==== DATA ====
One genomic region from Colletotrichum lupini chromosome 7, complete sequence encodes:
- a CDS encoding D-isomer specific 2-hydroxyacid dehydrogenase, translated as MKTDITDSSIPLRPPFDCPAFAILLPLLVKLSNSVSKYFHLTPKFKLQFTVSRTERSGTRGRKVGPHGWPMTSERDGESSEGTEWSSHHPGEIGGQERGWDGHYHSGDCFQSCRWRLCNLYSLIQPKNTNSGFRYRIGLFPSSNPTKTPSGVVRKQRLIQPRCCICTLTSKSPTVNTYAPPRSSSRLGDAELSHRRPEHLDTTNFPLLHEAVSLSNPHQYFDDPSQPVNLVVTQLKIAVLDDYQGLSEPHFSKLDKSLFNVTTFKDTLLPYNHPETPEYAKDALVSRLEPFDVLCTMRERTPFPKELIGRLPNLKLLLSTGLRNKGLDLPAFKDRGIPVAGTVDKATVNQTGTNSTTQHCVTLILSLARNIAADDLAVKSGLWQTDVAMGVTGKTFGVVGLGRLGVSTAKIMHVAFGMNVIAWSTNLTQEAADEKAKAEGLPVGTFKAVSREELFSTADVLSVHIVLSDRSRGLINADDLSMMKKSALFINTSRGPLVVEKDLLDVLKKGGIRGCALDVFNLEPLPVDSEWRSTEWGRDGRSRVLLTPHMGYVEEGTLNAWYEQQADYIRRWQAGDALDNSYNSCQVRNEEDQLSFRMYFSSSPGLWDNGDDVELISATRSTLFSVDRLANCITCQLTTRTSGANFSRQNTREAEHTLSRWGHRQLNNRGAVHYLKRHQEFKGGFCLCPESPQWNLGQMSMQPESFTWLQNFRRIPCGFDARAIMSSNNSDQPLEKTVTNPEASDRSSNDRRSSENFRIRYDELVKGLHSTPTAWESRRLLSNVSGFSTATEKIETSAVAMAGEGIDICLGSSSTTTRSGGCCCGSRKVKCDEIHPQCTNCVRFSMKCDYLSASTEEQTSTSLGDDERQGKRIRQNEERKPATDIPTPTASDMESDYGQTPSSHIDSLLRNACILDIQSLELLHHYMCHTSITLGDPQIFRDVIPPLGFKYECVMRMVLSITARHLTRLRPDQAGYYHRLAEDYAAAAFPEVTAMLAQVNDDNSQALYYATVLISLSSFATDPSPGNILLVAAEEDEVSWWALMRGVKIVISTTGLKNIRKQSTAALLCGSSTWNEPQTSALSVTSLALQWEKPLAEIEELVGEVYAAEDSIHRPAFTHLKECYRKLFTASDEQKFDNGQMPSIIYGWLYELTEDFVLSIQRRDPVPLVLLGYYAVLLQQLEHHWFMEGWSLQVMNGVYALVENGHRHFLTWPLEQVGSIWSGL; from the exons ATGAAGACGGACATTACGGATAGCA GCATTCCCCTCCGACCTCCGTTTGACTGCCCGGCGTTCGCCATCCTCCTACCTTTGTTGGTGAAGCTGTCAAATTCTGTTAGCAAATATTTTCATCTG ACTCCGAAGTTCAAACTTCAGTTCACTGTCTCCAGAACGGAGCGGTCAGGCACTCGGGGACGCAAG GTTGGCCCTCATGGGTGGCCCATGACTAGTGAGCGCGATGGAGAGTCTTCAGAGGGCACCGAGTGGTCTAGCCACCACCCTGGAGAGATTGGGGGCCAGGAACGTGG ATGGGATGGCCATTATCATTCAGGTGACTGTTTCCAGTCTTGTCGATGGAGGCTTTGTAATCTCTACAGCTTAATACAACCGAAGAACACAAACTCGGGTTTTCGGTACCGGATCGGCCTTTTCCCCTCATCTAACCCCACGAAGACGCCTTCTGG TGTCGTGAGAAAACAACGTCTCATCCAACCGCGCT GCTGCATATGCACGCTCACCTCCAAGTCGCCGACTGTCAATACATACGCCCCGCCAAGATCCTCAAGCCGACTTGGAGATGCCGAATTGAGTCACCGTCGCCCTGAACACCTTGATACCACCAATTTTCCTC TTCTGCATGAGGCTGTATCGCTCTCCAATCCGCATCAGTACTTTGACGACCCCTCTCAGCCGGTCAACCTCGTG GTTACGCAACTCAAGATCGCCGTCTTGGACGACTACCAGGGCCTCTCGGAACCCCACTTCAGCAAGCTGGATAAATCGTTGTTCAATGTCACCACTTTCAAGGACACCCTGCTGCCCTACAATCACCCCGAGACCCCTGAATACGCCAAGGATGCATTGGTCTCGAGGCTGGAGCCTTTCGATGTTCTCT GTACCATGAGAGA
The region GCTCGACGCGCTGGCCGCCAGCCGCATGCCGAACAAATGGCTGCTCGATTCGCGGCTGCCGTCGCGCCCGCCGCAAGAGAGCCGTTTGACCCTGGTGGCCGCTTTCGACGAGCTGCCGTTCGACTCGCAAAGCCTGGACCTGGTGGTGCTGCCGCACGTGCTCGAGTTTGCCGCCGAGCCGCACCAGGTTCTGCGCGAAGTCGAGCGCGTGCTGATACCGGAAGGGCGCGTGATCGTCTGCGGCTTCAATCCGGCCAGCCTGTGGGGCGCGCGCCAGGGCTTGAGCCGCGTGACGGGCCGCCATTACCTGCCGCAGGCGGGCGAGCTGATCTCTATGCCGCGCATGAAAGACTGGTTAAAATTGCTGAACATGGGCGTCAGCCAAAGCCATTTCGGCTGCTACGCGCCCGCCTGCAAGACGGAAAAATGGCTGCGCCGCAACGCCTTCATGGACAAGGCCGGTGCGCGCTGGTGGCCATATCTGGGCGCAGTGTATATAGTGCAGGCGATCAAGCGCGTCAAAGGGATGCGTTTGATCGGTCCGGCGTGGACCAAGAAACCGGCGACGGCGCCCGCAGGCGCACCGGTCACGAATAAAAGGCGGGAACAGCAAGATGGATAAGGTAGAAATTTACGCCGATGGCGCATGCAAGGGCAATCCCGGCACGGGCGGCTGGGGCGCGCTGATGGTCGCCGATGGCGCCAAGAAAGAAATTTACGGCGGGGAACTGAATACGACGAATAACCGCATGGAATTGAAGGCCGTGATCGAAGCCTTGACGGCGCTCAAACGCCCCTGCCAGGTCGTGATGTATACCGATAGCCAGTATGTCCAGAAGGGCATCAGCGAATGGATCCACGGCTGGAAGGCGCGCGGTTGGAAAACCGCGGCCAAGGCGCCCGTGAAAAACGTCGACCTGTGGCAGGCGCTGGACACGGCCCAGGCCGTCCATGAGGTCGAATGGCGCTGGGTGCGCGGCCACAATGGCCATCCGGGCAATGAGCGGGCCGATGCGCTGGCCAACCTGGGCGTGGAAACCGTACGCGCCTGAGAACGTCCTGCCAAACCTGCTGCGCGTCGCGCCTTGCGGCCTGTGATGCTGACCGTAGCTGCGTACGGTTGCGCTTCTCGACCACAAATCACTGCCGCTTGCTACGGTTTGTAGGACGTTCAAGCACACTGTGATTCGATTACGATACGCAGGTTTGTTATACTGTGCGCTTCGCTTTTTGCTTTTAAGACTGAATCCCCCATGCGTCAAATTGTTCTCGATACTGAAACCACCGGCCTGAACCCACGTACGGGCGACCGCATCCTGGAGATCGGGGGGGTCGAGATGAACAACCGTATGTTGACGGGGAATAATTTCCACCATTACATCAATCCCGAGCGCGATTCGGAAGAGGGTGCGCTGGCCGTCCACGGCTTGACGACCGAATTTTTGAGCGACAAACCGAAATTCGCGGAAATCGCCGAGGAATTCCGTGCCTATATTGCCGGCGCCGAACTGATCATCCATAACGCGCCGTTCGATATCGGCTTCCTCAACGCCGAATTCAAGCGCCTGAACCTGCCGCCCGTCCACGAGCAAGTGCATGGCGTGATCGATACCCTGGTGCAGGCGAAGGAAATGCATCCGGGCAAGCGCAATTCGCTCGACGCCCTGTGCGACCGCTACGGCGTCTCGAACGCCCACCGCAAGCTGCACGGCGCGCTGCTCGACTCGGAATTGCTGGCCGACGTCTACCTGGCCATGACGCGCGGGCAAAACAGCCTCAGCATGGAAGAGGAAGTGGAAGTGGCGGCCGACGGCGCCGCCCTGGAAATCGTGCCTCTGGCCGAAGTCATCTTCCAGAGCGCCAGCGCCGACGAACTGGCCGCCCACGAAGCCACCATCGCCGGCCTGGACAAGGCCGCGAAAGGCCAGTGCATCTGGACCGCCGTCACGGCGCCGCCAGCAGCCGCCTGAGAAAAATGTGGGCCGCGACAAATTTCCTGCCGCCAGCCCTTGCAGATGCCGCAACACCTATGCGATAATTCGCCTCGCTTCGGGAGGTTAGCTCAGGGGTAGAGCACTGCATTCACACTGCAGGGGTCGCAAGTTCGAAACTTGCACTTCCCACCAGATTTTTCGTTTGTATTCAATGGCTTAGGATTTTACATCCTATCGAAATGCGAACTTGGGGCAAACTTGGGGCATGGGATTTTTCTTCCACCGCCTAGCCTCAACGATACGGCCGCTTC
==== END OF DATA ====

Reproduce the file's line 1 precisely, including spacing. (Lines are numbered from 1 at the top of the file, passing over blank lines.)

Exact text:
One genomic region from Colletotrichum lupini chromosome 7, complete sequence encodes: